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Amnesia is a story element that was already used in Greek drama. It was often combined with the theme of mistaken identity, resulting in incest and catastrophic events such as patricide or fratricide. In Sophocles’ King Oedipus the hero, Oedipus, accidentally kills his own father and the incident inevitably leads to the downfall of the entire family. This is reflected in Ciakmull by the scene on the churchyard at night, which opposes the son and the father. Thanks to one of Ciakmull’s friends a catastrophe is prevented, but the fatality of the play is respected in a dramatic ending, which turns Ciakmull into some kind of Heathcliff, the bastard son who was brought into the family by his foster father in Emily Brontë’s Wuthering Heights. There are also some shades of the Raoul Walsh Freudian western Pursued (1947) and the biblical Parable of the Prodigal Son.

Ciakmull wasn’t very successful when first released. The theme of sibling rivalry had already been explored in movies like Blood at Sundown or Massacre Time that had been more action-packed. To the average western fan Ciakmull must have looked dead-slow and dead-serious. It might make a better impression in retrospect. The autumnal colours add to the melancholic atmosphere of the movie and so does Mann’s laidback acting style. Woody Strode and Ida Galli are a bit underused, but Strode has a great death scene and Galli’s role is crucial, since her character is used to suggest the incest theme: Mann is told that she is his sister, while she is in fact his former lover (and her love makes him aware of who and what he is). The shootout near the end is furious, worth waiting for. Riz Ortolani’s score is also very fine, but the main theme is used a few times too often.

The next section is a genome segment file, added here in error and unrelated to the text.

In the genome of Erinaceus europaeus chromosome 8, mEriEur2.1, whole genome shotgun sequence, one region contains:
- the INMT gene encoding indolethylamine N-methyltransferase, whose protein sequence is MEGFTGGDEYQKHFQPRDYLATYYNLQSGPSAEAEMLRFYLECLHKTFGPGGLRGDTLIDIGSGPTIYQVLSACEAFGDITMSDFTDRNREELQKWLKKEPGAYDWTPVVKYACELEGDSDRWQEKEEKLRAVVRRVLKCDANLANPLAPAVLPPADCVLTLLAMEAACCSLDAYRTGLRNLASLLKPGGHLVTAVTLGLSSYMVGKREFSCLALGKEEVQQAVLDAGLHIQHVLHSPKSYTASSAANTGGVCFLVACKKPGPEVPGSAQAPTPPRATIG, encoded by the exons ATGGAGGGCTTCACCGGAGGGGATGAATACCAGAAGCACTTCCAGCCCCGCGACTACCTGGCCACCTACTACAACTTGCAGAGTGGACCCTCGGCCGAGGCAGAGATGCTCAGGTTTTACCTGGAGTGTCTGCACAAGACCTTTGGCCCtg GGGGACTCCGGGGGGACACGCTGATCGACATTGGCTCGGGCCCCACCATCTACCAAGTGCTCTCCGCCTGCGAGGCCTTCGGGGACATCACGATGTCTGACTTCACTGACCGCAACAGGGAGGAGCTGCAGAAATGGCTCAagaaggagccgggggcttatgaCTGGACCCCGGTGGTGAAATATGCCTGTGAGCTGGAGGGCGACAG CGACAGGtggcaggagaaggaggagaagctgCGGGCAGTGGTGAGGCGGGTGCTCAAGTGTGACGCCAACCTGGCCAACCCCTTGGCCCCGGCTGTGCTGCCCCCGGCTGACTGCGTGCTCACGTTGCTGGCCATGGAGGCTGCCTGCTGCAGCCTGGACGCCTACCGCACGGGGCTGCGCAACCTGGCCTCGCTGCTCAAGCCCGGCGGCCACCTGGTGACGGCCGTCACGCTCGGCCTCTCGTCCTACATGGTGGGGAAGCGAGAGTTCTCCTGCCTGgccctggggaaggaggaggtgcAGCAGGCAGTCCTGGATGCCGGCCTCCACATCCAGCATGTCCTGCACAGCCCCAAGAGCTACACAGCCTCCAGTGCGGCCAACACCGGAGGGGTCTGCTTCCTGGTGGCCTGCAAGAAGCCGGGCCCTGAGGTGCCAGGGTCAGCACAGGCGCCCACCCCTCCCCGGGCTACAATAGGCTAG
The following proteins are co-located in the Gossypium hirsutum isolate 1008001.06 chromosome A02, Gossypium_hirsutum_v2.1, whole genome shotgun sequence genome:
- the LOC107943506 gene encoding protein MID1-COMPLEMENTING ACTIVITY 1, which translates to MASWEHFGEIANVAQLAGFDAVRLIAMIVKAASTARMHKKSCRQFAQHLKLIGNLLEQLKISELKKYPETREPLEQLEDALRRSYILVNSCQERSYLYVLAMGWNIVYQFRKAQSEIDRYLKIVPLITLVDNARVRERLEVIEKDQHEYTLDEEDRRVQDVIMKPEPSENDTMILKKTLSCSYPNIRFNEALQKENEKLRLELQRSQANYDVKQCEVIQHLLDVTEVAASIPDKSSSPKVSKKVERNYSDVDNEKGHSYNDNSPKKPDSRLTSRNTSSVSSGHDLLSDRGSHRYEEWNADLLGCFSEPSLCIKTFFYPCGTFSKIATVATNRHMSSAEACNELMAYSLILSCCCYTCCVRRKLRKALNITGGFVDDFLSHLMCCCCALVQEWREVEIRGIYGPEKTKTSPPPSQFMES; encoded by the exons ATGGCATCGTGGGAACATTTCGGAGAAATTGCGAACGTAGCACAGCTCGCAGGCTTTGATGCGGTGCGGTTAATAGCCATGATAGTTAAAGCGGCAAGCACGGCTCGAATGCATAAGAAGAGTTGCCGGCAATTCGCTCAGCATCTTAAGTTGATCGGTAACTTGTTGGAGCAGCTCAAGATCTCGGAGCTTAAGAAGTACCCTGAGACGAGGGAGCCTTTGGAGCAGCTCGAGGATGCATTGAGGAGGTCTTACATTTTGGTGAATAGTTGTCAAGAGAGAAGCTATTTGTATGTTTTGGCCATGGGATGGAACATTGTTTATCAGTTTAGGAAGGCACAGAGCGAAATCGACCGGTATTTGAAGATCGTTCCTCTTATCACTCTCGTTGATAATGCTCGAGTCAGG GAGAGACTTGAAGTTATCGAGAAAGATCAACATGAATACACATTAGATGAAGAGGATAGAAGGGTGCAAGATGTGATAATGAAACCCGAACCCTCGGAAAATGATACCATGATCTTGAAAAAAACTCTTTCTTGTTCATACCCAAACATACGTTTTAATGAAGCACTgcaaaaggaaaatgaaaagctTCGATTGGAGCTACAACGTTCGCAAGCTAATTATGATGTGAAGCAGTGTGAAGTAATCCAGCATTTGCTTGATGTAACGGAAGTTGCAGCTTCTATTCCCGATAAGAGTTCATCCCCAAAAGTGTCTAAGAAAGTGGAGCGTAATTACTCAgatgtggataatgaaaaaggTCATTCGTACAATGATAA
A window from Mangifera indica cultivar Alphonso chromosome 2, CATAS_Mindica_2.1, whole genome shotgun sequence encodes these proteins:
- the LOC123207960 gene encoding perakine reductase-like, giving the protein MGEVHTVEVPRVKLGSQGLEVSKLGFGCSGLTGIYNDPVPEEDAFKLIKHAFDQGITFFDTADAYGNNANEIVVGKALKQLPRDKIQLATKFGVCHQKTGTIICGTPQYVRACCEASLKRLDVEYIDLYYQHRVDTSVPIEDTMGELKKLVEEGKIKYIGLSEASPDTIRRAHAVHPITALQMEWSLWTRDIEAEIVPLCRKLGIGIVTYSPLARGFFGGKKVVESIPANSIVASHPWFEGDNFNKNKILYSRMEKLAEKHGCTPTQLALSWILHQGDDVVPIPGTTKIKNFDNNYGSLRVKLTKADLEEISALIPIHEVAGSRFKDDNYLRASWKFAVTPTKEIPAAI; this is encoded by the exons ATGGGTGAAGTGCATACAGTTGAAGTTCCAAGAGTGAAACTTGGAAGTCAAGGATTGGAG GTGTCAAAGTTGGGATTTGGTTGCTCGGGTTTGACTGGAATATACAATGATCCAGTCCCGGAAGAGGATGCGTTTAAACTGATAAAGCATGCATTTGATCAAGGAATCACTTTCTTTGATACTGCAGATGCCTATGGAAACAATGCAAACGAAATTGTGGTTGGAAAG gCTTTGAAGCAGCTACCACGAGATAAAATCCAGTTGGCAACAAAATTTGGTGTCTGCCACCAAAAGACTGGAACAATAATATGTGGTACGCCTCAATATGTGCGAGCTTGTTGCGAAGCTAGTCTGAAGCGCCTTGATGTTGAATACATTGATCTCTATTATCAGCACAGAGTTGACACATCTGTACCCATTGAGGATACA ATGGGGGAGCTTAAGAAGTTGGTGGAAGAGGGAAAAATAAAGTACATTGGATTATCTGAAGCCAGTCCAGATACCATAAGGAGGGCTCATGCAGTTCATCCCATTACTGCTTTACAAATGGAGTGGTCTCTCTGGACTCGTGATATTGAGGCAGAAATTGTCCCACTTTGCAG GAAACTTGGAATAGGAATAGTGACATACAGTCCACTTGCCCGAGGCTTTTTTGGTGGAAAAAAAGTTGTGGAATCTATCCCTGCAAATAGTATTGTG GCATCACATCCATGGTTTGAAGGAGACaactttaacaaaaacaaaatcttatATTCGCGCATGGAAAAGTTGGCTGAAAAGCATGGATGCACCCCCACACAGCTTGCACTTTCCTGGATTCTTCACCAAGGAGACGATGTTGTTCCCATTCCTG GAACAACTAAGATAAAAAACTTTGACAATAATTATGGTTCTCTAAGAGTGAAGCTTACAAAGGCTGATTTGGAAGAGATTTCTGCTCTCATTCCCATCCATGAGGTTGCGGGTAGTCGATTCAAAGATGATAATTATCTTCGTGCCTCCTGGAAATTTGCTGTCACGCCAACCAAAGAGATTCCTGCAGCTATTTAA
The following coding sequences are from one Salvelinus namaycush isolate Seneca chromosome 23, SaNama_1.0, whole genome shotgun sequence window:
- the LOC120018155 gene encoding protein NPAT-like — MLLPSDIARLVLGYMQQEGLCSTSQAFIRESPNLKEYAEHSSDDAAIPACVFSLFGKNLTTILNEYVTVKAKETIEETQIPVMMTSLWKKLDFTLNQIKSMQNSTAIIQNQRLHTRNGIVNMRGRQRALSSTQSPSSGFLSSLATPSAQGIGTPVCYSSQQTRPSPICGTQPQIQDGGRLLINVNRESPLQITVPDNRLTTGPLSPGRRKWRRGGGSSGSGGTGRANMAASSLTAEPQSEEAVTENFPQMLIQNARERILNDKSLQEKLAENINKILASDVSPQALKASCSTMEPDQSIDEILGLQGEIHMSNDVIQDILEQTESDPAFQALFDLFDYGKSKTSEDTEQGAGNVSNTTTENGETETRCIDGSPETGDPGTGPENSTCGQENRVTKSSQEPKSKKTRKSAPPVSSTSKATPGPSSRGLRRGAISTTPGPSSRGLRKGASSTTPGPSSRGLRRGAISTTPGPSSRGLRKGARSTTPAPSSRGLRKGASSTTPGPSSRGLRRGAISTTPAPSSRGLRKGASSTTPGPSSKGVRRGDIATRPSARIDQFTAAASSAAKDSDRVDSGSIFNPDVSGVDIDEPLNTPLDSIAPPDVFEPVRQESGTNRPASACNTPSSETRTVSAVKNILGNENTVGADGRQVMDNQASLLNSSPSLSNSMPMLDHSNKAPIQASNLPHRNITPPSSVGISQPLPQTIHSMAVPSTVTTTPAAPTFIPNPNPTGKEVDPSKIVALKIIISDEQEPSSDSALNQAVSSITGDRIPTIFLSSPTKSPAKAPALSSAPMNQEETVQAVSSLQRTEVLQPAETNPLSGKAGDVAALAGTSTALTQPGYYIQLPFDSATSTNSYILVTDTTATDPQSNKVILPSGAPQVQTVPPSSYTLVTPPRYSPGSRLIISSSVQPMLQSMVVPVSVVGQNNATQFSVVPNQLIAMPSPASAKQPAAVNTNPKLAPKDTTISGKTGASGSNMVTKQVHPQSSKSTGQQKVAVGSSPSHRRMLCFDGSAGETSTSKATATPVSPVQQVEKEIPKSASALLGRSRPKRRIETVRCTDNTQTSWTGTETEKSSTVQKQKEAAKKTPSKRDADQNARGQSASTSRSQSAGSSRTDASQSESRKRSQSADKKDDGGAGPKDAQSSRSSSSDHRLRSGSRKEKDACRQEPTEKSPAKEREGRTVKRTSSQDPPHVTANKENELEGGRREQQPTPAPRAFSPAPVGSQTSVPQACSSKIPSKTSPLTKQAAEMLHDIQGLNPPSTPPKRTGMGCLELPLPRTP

George Eastman (Luigi Montefiori), who also appears in the movie, later declared that he had rewritten the opening scene and the entire second half of the original script (2). If so, this might well be the only time that his intentions as a screenwriter were respected. Both in Ben and Charlie and Keoma (which also features a bastard son) he was denied a tragic ending by the producers and directors who preferred a more upbeat conclusion. Apparently Barboni wasn’t happy with the material offered to him either and proposed several changes in order to make it more straightforward and lighthearted, but Bolognini ordered him to film it as it was intended. It still seemed to have made quite an impression on him. They call Me Trinity would originally star two members of the cast, Peter Martell and Luigi Montefiori, and according to the latter, it wasn’t intended as a comedy and had at least three lead-actors instead of two (3). Kevin Grant has noted that sibling rivalry would also become an essential ingredient of the Trinity movies (4)



Notes:

  • (1)(2) Marco Giusti, Dizionario del Western all'italiano
  • (3) See my article A Man called Trinity
  • (4) Kevin Grant, Any Gun Can Play, page 145


--By Scherpschutter